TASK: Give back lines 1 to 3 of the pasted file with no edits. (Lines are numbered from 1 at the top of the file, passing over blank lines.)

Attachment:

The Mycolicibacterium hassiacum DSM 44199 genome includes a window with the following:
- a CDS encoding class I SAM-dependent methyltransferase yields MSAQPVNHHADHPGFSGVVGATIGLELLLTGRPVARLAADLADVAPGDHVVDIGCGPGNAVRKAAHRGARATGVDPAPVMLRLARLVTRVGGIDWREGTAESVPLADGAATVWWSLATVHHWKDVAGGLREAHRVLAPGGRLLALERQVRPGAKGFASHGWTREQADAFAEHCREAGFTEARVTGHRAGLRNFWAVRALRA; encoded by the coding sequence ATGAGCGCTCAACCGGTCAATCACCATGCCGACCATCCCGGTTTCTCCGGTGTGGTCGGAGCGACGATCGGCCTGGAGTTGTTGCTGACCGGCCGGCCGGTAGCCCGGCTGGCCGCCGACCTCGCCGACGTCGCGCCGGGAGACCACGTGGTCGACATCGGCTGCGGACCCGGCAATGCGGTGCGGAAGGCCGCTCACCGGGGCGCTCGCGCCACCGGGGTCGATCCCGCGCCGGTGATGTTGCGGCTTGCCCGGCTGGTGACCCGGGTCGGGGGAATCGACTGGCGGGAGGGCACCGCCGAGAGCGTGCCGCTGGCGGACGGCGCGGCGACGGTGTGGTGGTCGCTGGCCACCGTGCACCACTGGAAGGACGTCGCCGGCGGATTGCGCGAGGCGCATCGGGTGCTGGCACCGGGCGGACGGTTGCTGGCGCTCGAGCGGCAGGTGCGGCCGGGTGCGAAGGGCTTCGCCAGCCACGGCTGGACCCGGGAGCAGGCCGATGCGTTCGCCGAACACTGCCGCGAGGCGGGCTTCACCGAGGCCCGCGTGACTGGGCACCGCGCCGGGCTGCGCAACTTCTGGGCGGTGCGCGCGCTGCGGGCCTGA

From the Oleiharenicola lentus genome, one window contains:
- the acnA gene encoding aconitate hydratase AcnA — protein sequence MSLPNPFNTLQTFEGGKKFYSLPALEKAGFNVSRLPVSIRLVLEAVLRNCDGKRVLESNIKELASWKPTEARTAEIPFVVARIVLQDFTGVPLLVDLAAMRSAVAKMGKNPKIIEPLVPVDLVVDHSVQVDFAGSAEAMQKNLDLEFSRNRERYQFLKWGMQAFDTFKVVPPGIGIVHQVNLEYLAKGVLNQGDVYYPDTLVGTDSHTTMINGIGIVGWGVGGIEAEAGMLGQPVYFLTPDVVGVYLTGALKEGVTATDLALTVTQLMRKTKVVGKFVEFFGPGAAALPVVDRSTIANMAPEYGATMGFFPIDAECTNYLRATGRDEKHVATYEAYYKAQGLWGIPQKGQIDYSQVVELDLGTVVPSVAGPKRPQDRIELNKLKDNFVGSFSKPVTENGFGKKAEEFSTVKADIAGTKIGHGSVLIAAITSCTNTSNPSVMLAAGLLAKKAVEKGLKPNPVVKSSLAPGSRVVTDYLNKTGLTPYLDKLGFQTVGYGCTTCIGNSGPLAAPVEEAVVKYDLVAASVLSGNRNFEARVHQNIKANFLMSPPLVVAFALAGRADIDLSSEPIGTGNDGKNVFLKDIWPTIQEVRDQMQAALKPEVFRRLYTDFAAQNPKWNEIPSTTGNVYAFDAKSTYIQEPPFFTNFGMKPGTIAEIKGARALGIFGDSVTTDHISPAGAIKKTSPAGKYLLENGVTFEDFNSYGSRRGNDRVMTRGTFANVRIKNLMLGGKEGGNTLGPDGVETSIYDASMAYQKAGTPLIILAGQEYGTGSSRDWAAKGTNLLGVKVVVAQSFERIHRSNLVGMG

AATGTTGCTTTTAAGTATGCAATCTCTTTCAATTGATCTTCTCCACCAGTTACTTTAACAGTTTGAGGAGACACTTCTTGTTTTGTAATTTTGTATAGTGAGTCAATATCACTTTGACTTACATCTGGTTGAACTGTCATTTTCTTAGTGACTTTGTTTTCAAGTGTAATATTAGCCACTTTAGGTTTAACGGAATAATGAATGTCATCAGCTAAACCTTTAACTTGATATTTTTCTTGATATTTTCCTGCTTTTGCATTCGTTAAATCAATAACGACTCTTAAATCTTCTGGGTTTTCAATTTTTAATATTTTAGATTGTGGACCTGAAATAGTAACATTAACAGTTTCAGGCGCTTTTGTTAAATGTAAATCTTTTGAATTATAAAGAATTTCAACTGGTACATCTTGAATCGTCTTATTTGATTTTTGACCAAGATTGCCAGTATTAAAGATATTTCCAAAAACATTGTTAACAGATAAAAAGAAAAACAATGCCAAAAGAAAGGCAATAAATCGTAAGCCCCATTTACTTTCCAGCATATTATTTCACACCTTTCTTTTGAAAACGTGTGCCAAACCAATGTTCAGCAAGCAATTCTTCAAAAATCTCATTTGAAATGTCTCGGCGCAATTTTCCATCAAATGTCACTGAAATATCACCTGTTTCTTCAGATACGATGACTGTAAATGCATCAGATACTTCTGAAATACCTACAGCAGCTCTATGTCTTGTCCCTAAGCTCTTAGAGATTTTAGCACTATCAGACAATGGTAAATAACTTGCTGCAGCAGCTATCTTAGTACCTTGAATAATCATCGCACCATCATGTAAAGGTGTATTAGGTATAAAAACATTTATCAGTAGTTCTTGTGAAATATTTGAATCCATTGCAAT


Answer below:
The Mycolicibacterium hassiacum DSM 44199 genome includes a window with the following:
- a CDS encoding class I SAM-dependent methyltransferase yields MSAQPVNHHADHPGFSGVVGATIGLELLLTGRPVARLAADLADVAPGDHVVDIGCGPGNAVRKAAHRGARATGVDPAPVMLRLARLVTRVGGIDWREGTAESVPLADGAATVWWSLATVHHWKDVAGGLREAHRVLAPGGRLLALERQVRPGAKGFASHGWTREQADAFAEHCREAGFTEARVTGHRAGLRNFWAVRALRA; encoded by the coding sequence ATGAGCGCTCAACCGGTCAATCACCATGCCGACCATCCCGGTTTCTCCGGTGTGGTCGGAGCGACGATCGGCCTGGAGTTGTTGCTGACCGGCCGGCCGGTAGCCCGGCTGGCCGCCGACCTCGCCGACGTCGCGCCGGGAGACCACGTGGTCGACATCGGCTGCGGACCCGGCAATGCGGTGCGGAAGGCCGCTCACCGGGGCGCTCGCGCCACCGGGGTCGATCCCGCGCCGGTGATGTTGCGGCTTGCCCGGCTGGTGACCCGGGTCGGGGGAATCGACTGGCGGGAGGGCACCGCCGAGAGCGTGCCGCTGGCGGACGGCGCGGCGACGGTGTGGTGGTCGCTGGCCACCGTGCACCACTGGAAGGACGTCGCCGGCGGATTGCGCGAGGCGCATCGGGTGCTGGCACCGGGCGGACGGTTGCTGGCGCTCGAGCGGCAGGTGCGGCCGGGTGCGAAGGGCTTCGCCAGCCACGGCTGGACCCGGGAGCAGGCCGATGCGTTCGCCGAACACTGCCGCGAGGCGGGCTTCACCGAGGCCCGCGTGACTGGGCACCGCGCCGGGCTGCGCAACTTCTGGGCGGTGCGCGCGCTGCGGGCCTGA

From the Oleiharenicola lentus genome, one window contains: